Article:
How Others Feel When I Lose Control

This morning at work, I was in the process of selling 2 cars. It's always a nice bonus to show up to work with customers already on the lot. The day looked so optimistic.

One moment I remember walking on the lot, prepared to greet another customer. The next, I remember sitting on the couch inside the dealership...surrounded by co-workers, friends, and a paramedic.

I'd had a seizure while at work.

I sat there, with everyone looking at me with a sense of concern (and maybe some sympathy...I hate when people feel sad for me), feeling the bruises and pains during the aftermath. I was told that while walking across the lot, I took a step and went down to the pavement like a toppled tree.

Epilepsy is an interesting condition. Not only are there the physical symptoms, but you have to be able to let loose of pride. You have to be able to handle an embarrassing moment, and accept the reality that life will always be this way.

For those times that I like to talk big or I get too full of myself, the siezures are a snap back to my reality.

I was called by Bossman, Uncle, and some friends to offer a kind word. "Don't worry about anything," I was told from Uncle. I think he was implying not to worry about my job. That sets my mind at ease. They easily could have cut their losses and hired a new salesguy without an abnormality.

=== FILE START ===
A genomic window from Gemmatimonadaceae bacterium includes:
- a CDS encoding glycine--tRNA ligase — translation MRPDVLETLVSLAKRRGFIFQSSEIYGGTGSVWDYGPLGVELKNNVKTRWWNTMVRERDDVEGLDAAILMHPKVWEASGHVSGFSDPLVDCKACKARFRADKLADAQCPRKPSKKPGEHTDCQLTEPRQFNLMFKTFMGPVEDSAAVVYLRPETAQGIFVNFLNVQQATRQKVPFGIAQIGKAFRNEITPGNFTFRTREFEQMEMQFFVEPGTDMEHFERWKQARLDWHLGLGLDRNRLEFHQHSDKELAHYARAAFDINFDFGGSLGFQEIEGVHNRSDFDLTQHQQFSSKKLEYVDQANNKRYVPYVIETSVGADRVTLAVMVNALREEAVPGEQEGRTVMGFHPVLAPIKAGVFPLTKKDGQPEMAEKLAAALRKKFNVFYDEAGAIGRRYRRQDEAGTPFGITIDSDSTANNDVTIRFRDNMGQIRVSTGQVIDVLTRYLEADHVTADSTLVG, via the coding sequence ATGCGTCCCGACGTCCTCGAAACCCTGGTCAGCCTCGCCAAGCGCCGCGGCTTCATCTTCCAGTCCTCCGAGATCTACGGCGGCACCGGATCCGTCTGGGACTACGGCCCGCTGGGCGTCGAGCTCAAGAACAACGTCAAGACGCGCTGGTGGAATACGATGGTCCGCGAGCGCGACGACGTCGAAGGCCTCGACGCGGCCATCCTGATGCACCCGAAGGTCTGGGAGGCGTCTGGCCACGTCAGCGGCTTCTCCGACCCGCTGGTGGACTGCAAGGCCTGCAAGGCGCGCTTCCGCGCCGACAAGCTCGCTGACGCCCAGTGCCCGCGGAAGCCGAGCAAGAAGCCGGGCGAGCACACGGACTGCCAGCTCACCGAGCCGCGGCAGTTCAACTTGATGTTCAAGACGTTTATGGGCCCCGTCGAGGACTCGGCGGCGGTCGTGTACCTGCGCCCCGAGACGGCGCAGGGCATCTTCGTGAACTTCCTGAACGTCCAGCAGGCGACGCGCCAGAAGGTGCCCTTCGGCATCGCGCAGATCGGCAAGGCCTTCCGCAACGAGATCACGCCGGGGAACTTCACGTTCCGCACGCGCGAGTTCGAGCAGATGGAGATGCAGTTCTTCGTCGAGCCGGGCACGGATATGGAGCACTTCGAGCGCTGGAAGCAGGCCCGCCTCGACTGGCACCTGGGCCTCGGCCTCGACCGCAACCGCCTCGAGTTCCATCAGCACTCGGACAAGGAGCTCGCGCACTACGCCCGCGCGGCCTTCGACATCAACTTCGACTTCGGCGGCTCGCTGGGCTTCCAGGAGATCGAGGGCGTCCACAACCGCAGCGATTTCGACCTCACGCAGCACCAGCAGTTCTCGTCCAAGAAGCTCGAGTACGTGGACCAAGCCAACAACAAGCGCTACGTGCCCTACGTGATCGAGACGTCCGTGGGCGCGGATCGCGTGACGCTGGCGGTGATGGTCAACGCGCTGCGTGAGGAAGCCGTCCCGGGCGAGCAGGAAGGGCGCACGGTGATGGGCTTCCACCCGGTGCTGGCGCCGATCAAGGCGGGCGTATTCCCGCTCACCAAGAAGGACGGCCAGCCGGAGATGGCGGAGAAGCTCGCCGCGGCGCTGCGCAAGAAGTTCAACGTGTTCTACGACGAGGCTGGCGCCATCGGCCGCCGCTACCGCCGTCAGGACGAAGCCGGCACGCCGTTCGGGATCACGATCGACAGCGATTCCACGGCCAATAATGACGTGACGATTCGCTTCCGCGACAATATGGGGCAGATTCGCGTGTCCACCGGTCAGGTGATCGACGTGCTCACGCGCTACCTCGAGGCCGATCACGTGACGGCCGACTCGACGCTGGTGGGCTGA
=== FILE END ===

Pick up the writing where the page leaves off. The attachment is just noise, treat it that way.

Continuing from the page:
Regardless of the amount of money I can make at this job, the sense of acceptance and family, something I never expected, outweighs the monetary benefit of my new job. Perhaps that's the lesson I'm supposed to learn here. If they can accept me for who I am, maybe I can better accept myself.

My body is still sore. I'm going back to bed.

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3 Response to How Others Feel When I Lose Control

Anonymous
August 17, 2007 at 8:06 PM

God Bless! I will pray for your rapid return to work and seizure free days.

August 17, 2007 at 9:17 PM

I never considered the humility aspect of epilepsy, but there it is. In the past I worked with seizure-sufferers, but they had no issues with pride; they were developmentally disabled, and those most prone wore headgear to protect them.

But I guess I have wondered what it must be like for someone to wake up with medics around them. In EMT training and afterwards, I did several ride-alongs, and I know the seizure patient was often very embarassed. We kept things very business-like, tried to protect their privacy. I can't imagine going through this on the other side. (I did faint in church once, though....not the same thing but I know "the looks from people.")

You're in my prayers, and thanks for the perspective.

August 18, 2007 at 1:39 PM

What a pita! It's good to know that your new boss isn't a jerk; many people are very uncomfortable about any sign of physical weakness. I think it's their own fears they project onto others.

Stay in bed and feel better soon!